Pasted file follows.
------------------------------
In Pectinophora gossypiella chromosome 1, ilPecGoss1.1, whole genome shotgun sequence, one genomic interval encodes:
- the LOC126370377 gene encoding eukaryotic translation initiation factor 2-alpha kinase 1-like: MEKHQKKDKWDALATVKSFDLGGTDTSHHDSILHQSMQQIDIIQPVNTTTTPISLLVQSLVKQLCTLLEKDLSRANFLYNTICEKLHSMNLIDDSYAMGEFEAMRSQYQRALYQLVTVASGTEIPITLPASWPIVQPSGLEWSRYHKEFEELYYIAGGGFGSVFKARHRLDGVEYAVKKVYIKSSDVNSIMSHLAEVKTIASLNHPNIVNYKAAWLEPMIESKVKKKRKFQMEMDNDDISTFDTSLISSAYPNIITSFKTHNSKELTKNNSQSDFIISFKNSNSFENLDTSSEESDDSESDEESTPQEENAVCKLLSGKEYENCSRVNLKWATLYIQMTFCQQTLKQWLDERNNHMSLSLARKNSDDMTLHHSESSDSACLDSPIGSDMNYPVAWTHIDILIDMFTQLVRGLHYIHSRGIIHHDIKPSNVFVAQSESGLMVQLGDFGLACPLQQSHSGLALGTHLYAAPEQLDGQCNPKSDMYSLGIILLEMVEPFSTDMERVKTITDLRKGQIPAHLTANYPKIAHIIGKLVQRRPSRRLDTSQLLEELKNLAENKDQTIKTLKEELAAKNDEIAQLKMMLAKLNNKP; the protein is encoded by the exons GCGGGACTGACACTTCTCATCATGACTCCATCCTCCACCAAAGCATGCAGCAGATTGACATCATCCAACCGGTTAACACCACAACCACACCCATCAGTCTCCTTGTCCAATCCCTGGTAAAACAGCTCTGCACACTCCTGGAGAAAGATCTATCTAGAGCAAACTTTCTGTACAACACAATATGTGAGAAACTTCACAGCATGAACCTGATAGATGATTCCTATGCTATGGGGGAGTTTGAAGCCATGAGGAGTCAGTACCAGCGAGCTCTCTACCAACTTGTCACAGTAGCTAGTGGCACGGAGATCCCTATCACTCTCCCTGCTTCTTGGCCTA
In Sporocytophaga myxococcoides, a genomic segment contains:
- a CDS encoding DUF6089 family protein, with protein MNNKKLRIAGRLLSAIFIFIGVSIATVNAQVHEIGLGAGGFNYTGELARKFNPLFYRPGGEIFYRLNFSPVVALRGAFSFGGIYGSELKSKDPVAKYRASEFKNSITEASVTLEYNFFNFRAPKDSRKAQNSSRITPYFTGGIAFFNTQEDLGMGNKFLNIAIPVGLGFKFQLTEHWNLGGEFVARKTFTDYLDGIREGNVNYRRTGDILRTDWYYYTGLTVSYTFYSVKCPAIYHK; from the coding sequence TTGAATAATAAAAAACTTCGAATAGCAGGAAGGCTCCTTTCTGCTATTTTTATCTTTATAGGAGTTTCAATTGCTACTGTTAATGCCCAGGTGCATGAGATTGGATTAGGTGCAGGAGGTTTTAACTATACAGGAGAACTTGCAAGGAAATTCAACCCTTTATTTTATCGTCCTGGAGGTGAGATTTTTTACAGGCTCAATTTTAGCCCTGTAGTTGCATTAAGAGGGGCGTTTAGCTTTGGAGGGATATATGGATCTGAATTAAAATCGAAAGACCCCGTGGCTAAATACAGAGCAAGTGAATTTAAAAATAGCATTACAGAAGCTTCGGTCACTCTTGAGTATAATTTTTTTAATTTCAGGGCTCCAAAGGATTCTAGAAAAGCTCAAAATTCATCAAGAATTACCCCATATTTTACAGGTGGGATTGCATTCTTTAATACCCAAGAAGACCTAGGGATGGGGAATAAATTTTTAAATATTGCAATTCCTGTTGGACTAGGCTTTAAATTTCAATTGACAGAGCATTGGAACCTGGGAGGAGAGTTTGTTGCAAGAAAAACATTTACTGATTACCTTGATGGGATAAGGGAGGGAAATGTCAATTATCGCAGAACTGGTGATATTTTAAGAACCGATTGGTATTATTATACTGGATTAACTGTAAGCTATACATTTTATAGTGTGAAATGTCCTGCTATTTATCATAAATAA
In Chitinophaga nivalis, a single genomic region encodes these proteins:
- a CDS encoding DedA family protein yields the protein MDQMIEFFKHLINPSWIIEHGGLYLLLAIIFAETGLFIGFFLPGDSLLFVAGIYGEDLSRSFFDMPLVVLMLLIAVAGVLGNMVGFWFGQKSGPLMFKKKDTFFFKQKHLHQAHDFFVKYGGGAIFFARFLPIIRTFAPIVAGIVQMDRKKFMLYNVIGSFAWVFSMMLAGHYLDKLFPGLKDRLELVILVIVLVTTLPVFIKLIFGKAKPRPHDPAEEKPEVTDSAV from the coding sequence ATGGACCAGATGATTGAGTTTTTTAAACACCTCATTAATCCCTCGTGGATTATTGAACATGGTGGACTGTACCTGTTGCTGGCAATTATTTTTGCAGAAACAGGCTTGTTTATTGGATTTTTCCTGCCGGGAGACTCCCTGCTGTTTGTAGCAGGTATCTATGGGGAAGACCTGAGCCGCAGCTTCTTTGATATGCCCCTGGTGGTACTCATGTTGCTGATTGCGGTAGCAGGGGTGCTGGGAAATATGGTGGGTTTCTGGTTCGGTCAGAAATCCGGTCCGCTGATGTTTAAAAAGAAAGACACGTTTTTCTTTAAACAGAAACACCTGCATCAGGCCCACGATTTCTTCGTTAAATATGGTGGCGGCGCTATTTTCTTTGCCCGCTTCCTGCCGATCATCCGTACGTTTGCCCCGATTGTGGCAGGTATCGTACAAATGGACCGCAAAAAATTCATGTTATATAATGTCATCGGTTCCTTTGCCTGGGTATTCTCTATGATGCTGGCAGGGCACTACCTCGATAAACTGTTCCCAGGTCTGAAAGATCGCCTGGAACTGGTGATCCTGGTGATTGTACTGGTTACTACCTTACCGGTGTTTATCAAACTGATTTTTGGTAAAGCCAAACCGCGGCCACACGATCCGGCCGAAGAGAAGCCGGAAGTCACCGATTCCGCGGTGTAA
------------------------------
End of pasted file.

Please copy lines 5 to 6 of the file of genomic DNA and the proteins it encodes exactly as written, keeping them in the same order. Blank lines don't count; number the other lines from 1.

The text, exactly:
In Chitinophaga nivalis, a single genomic region encodes these proteins:
- a CDS encoding DedA family protein yields the protein MDQMIEFFKHLINPSWIIEHGGLYLLLAIIFAETGLFIGFFLPGDSLLFVAGIYGEDLSRSFFDMPLVVLMLLIAVAGVLGNMVGFWFGQKSGPLMFKKKDTFFFKQKHLHQAHDFFVKYGGGAIFFARFLPIIRTFAPIVAGIVQMDRKKFMLYNVIGSFAWVFSMMLAGHYLDKLFPGLKDRLELVILVIVLVTTLPVFIKLIFGKAKPRPHDPAEEKPEVTDSAV from the coding sequence ATGGACCAGATGATTGAGTTTTTTAAACACCTCATTAATCCCTCGTGGATTATTGAACATGGTGGACTGTACCTGTTGCTGGCAATTATTTTTGCAGAAACAGGCTTGTTTATTGGATTTTTCCTGCCGGGAGACTCCCTGCTGTTTGTAGCAGGTATCTATGGGGAAGACCTGAGCCGCAGCTTCTTTGATATGCCCCTGGTGGTACTCATGTTGCTGATTGCGGTAGCAGGGGTGCTGGGAAATATGGTGGGTTTCTGGTTCGGTCAGAAATCCGGTCCGCTGATGTTTAAAAAGAAAGACACGTTTTTCTTTAAACAGAAACACCTGCATCAGGCCCACGATTTCTTCGTTAAATATGGTGGCGGCGCTATTTTCTTTGCCCGCTTCCTGCCGATCATCCGTACGTTTGCCCCGATTGTGGCAGGTATCGTACAAATGGACCGCAAAAAATTCATGTTATATAATGTCATCGGTTCCTTTGCCTGGGTATTCTCTATGATGCTGGCAGGGCACTACCTCGATAAACTGTTCCCAGGTCTGAAAGATCGCCTGGAACTGGTGATCCTGGTGATTGTACTGGTTACTACCTTACCGGTGTTTATCAAACTGATTTTTGGTAAAGCCAAACCGCGGCCACACGATCCGGCCGAAGAGAAGCCGGAAGTCACCGATTCCGCGGTGTAA